If you’ve lived in Asia, you understand the synergy between local populations and the motorbike or scooter/moped. They are a cheap and convenient method of transportation in countries where most of the population cannot afford a car or truck.
Many, in fact, cannot even afford a motorbike, relegated to travel by bus and train.
I hate the things, but they are a necessary evil. Every time I get on the back of one (I don’t drive them myself due to lack of experience and costs.), I’m sure my life is about to end. Or perhaps worse, I’m mangled in an accident, ending my global travels in favor of savings-consuming medical care.
In Thailand, they are the chief mode of transportation, often seen with 3-5 people on board. You often see them used for hauling goods, even refrigerators.
They are also the chief cause of traffic fatalities and injuries, by far.
So, when I’m the back of a bike, I’m in constant concern: about falling off with the next bump, about another biker in front suddenly stopping or swerving, about a chicken crossing the road, about a crack in the pavement, about a flat tire sending us barreling over the pavement and possibly into an approaching vehicle.
The danger doesn’t seem to bother the Thais (or other Asians from what I can tell). They’re been riding these vehicles since they were 8-10 years old. Weaving in and out of heavy traffic, riding too close to others, speeding – all seem to have little in worry for the Thais.
So, in a roundabout way, I’ve come to a situation I find both interesting and fraught with danger – the multi-street railway crossings of Hua Hin.
Hua Hin has a well-known train station, often photographed and tour-oriented. Tourists are constantly taking selfies in front of it. It’s image is used in tourism marketing. And, it’s heavily used for train travel from Bangkok and places north and east all the way to the southern provinces (think Phuket). The train tracks (soon to be upgraded from two to four for new services) basically split the “beach side” of Hua Hin from the more easterly residential areas. As a result, there is a lot of traffic crossing the tracks every day.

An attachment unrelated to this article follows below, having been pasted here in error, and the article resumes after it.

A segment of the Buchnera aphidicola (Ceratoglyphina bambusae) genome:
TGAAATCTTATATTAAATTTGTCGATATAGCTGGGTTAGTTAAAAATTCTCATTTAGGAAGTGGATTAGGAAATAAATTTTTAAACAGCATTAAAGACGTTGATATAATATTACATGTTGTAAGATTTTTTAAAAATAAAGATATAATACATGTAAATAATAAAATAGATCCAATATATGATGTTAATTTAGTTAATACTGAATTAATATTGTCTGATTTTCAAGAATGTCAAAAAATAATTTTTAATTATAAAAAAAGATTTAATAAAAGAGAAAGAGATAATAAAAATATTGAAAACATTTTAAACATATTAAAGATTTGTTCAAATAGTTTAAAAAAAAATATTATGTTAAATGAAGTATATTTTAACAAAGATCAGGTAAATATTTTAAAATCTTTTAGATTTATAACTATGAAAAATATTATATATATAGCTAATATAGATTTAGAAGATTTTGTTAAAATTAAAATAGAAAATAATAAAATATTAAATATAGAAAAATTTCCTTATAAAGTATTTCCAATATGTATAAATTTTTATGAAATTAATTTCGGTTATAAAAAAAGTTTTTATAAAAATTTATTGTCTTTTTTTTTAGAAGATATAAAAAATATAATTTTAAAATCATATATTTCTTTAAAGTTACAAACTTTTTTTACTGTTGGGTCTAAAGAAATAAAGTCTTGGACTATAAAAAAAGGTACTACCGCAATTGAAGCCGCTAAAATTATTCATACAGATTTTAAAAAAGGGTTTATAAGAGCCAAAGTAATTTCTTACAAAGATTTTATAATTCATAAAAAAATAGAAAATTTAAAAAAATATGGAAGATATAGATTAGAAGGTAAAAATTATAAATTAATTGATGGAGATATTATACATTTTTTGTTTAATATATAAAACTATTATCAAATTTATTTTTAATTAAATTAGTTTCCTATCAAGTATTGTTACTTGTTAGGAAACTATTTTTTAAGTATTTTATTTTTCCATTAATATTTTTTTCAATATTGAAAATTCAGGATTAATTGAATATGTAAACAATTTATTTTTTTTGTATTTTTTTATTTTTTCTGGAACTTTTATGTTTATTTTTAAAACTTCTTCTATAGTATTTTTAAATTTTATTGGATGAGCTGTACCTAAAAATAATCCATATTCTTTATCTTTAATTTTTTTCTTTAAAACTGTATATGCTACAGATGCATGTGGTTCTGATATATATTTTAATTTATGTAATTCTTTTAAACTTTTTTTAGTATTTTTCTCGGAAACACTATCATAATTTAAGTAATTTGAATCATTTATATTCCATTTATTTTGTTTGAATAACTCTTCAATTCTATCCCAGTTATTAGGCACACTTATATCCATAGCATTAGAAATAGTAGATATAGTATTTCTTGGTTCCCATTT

One such crossing is at Soi 88, where 6 road lanes merge to cross the tracks. The lanes are managed by a roundabout on the eastern side. When traffic is heavy and a train comes through, motorcycles, cars, buses and trucks will converge on either side, as you would expect.
Unlike in Western countries, however, they don’t converge in line. Instead, they crowd together as far forward in the queue as possible. Motorcyclists, in particular, will squirm their way through narrow openings just to gain a few feet, ready for the surge forward when the railway crossing bar goes up. Around a back bumper of an SUV, angled past another biker who left a crack open.
You can literally touch the people on the bikes all around you, as you wait to see how this jigsaw dance to pan out. Young mothers carrying 2 or 3 children. Old women with bags of groceries clinging to their bikes. Young students or other teens. Hot shots with their souped up pretend motorcycles.
All waiting to take off as soon as the gate is raised, sitting there barely inches from one another, often with wheels pointing in conflicting directions. Like I said, interesting.
As yet, I have not witnessed any accidents in this scenario, but judging from what I’ve seen, there must be plenty.
I should add that the same non-queuing mentality also exists at some Asian airports, ferry terminals and train stations – everybody jostles for advantage in a large group – no lines. I saw that habit changed at the Singapore ferry terminal to Indonesia, where lines replaced the mobs. No one seemed to mind.
I doubt the motorcyclists will change their ways, however.